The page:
Christine Lepisto looks at the differences and special requirements of the many international versions of GHS labels.
Seeing the term “GHS”, the Globally Harmonized System of classification and labelling, raises visions of simplicity and consistency. Perhaps finally one label with a couple of translations suffices to accompany a chemical product on its journey through global commerce?
In reality, the GHS, as adopted by the Competent Authorities of various countries and regions, can require very different labels. Employees handing chemicals in global commerce need to know what differences arise and what special requirements must be met for labels under regional implementations of the globally harmonised system.
What GHS labels have in common
The UN GHS does establish standards aimed at ensuring that workers across the planet will receive sufficient and comprehensible information about the hazards of and precautions for using chemicals. The following information will be found on all GHS labels.
Because the label elements for each hazard class are prescribed by the UN GHS standard, a great improvement in label consistency will be achieved. This simplifies training of workers and communication of hazards between remote geographical divisions of global companies.
Why GHS “harmonised” label elements differ
Although the elements of labelling are harmonised, many circumstances contribute to a lack of harmony in the information that appears on the same chemical product when labelled in different countries. Three main inconsistencies stand as obstacles to hopes for a truly harmonised system.
Governments publish lists to harmonise the substance classifications for their country or region. But these lists can differ significantly. Take 2,4-dinitroaniline (CAS 97-02-9), for example; its classification for acute oral toxicity is listed as category 2 (Fatal if swallowed) in Europe, category 3 (Toxic if swallowed) in Korea, and category 4 (Harmful if swallowed) in Japan. A skull and crossbones, with the signal word “Danger” appears on labels in Europe or Korea, while Japan will display the exclamation mark and “warning”.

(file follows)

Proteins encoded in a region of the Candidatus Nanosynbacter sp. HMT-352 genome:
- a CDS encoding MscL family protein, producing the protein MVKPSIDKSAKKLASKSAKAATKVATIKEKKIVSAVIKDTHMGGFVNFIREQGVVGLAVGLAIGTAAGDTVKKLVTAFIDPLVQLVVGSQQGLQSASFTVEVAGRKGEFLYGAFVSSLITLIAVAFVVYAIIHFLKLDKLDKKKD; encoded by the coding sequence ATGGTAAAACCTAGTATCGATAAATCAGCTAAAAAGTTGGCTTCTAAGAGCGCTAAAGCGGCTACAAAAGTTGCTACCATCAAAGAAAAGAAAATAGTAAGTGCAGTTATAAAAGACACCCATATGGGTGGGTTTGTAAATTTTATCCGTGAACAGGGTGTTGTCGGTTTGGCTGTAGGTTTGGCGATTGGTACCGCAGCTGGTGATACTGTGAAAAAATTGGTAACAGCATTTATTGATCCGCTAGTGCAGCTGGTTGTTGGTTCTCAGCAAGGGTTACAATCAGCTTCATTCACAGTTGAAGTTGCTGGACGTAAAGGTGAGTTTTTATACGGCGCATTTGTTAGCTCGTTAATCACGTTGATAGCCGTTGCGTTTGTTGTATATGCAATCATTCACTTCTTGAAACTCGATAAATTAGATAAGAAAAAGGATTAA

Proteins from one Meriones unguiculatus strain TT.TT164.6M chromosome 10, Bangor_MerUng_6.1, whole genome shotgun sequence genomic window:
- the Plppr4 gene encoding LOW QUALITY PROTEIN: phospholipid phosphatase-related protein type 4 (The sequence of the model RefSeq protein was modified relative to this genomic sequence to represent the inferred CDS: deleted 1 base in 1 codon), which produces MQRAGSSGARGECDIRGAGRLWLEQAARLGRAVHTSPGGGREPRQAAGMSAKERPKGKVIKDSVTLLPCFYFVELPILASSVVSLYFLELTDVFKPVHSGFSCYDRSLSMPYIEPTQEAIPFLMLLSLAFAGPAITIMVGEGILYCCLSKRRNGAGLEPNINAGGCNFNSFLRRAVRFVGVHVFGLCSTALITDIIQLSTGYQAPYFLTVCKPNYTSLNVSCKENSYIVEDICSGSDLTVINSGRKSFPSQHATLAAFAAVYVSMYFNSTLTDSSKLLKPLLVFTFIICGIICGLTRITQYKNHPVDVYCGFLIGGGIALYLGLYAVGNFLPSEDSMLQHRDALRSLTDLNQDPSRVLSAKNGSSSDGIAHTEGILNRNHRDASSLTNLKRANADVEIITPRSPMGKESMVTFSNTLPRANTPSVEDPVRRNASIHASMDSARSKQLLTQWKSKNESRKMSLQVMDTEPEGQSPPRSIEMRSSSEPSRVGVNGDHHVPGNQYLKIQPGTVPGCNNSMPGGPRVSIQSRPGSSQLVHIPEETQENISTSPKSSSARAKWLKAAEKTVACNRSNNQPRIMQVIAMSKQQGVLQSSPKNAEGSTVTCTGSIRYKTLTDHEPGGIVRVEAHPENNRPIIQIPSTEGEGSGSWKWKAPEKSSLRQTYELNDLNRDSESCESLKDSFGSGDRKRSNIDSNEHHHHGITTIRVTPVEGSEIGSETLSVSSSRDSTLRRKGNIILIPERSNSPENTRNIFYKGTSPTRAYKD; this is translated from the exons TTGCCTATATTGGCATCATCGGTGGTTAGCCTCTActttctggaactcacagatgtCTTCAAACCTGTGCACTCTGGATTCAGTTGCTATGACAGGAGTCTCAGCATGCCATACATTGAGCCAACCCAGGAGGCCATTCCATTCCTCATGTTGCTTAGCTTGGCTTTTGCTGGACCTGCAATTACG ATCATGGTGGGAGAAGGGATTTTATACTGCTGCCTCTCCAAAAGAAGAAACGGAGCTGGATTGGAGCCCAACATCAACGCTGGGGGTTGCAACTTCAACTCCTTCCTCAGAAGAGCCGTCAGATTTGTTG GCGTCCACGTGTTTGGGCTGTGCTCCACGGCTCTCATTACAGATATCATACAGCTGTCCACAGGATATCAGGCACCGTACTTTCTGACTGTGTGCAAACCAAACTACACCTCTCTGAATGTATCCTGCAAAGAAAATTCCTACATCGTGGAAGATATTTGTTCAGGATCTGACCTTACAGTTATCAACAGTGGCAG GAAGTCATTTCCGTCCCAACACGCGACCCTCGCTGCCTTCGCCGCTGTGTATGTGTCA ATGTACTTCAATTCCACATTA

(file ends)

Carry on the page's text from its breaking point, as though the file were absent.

The UN GHS system allows countries to adopt different rules for classifying mixtures. For example, a mixture with 0.1% of a chemical classified as a category 2 reproductive toxin will be labelled as a reproductive toxin under US OSHA’s version of GHS. But in Europe, the mixture can contain up to 3% of the same reprotoxic ingredient before the product is labelled as a reproductive toxin.
Different regions adopt different “building blocks” of the UN GHS. For example, a product that is merely toxic (ie category 2, not category 1, very toxic) to the aquatic environment with no long term effects would be labelled as such in China but not labelled in Europe or the USA.
Unfortunately, many of the efficiencies (and savings) companies hoped to realise under GHS remain elusive due to this state of affairs. There is hope that a UN-led substance list can ameliorate the first issue, but the resistance of the Competent Authorities to either reduce their current standards of protection or to adopt a worst-of-all-cases scenario will continue to block the path to true chemical hazard harmony.
Special GHS label requirements
The regulations in various jurisdictions establish requirements that go beyond the basic elements of the UN GHS. Companies complying with the UN GHS need to be aware that a simple GHS label may not meet all of the requirements for placing their product on specific markets. Furthermore, training programs for employees working within each jurisdiction should address the special labelling requirements to which employees will be exposed.
Below, we look at the main requirements specific to some of the key jurisdictions in the chemicals industry.
European CLP labels
In Member States of the European Union, GHS goes under the acronym CLP (ie the Regulation on Classification, Labelling and Packaging of substances and mixtures).
The CLP retains substantial portions of the older European legislation, the Dangerous Substances Directive and Dangerous Preparations Directive, which are not addressed in the UN GHS system. Thus, a European GHS label may have statements like “Reacts violently with water” or “Repeated exposure may cause skin dryness or cracking” which must appear in the supplemental information section. However, these hazards may not be considered by the person creating labels in another country. (In best practice, such hazards will be mentioned in s.2.3 of the SDS in any region as additional information or “hazards not otherwise classified” and may also appear in the supplemental information section of labels outside of the EU).